As a business owner you’re required to wear a lot of hats – the toughest being mind reader. To stay competitive, you need to anticipate what your employees want before they do. Employees fear being fired just as much as you fear their quitting. With their jobs (and your perception of them) on the line, it can be difficult for them to ask for the things that will keep them around for years to come.
What employees want at work:
Employees are most productive when the possibility of growth is within sight. Whether it’s financial, professional, or personal, it’s up to you, as their supervisor, to know what kind of growth motivates your employees and to set up a plan for achieving it.
Providing growth opportunities is a win-win situation. “Companies grow when the people inside them grow first,” says Inc. Contributing Editor Geoffrey James. “As a company grows, it must change, and those changes are only possible when employees take on new challenges, expand their capabilities, cultivate new behaviors and entertain new ideas.”
According to Sarah Landrum, founder of Punched Clocks, “If you don’t offer flexible working hours and conditions, you’re not only creating an unideal work environment for your employees. You could also be shutting out qualified candidates who won’t settle for working for a company with an antiquated working hours policy.”
6 million Americans reported to the U.S. Bureau of Labor that they choose part-time work over full-time work, so they can pursue their passions as well as their careers. In a business owner’s ideal world, employees would be as committed to the company as they are. Of course, this is a huge ask, considering employees typically become employees because they want some degree of work life balance.
Having passionate employees (even if they’re passionate about something outside of the office – whether it’s their kids or their budding screenwriting career) is not something to look down on. Passion keeps employees happy and motivated and can prevent office burnout. If you can find ways to strike a balance between their workload and their personal pursuits, you can keep employees for life.
Both positive and negative feedback are essential to fueling employee motivation.
The Globoforce Workforce Mood Tracker™ report on The Impact of Recognition on Employee Retention, revealed that nearly half of all employees would leave their current job for a company that better acknowledges their contributions. “Managers really lose a golden opportunity to motivate their employees if they forget to praise an employee on doing a great job,” says Nancy Mobley, Founder and CEO of Insight Performance. “On the other hand, there is nothing quite so disheartening as learning for the first time during an annual review that some aspect of your performance has been lacking for the past 6 months, but you were never notified.”
The most effective way to ensure an employee burns out and quits after a year is to give them a small scope of work and expect them to plug and chug forever. Repetitive tasks are often necessary, but also a huge motivation killer if not mixed in with new projects, training, strategy, or growth.
Reviews are a great time to set up new challenges for your employees. Ask them what tasks have become monotonous and see if they can be delegated to interns or freelancers, allowing the current employee to take on new, more advanced responsibilities. There is never a shortage of work to be done, so why waste an experienced employee on entry level tasks? There’s a good chance your employees would like to be contributing bigger, better things – give them a shot!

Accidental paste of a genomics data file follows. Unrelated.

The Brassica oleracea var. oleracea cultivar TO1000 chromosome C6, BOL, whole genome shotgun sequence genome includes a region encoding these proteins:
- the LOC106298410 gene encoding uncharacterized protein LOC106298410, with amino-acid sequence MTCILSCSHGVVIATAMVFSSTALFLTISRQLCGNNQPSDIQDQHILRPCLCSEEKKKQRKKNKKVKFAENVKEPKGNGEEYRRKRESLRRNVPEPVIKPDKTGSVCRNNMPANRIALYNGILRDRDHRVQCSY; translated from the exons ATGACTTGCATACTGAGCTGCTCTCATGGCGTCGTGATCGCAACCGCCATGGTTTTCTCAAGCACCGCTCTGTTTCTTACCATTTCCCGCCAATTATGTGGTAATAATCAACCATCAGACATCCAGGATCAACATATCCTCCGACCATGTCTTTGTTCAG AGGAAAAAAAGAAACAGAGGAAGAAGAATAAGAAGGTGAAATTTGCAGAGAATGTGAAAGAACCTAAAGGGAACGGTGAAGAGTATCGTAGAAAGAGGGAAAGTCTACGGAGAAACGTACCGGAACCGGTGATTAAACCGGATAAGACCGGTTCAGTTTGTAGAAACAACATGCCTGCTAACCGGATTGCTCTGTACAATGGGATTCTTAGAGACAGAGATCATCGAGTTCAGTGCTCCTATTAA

Trust works two ways: employees want to trust their employers; they also want to be trusted.Many of your employees will arrive at your door having been mistreated by previous employers. It’s up to you to build a culture of trust, so employees can give the job their all without feeling taken advantage of.
“Trust is the currency you will need when the time comes for you to make unreasonable performance demands on your teams,” says Leadership Expert John Hamm. “And when you’re in that tight spot, it’s quite possible that the level of willingness your employees have to meet those demands could make or break your company.”
Employees want to be trusted. The opposite of trust is micromanagement – a known productivity killer. Not only does it destroy employee morale, but it’s a time suck on your leadership tasks, as well. If you’re spending more time tracking your employees processes and performance than you are on developing new business opportunities, your business will have nowhere to grow. Building trust in your employees and overcoming your fear of delegation may take time, but it’s critical for business growth.
Above all else, employees want an environment where they can thrive.
Isn’t that exactly what you want from them too? Providing them with growth, flexibility, feedback, diversity of work, and a culture of trust benefits you just as much as it does them. While it may seem like employees stick around for the salary, personal and professional fulfillment keeps them committed to the job. Offer these five perks, and you’ll hold onto talented employers longer than your higher paying competitors will.
If employee turnover is costing your business, The Alternative Board can help. Meeting regularly with a group of local business owners can assist you in identifying gaps in your management strategy and offer you solutions. Unlike advice from family, friends, and the world wide web, TAB Business Owner Advisory Boards provide firsthand advice directly relevant to your business. Get in touch with a local board to see how TAB can help you serve your employees, so they better serve you.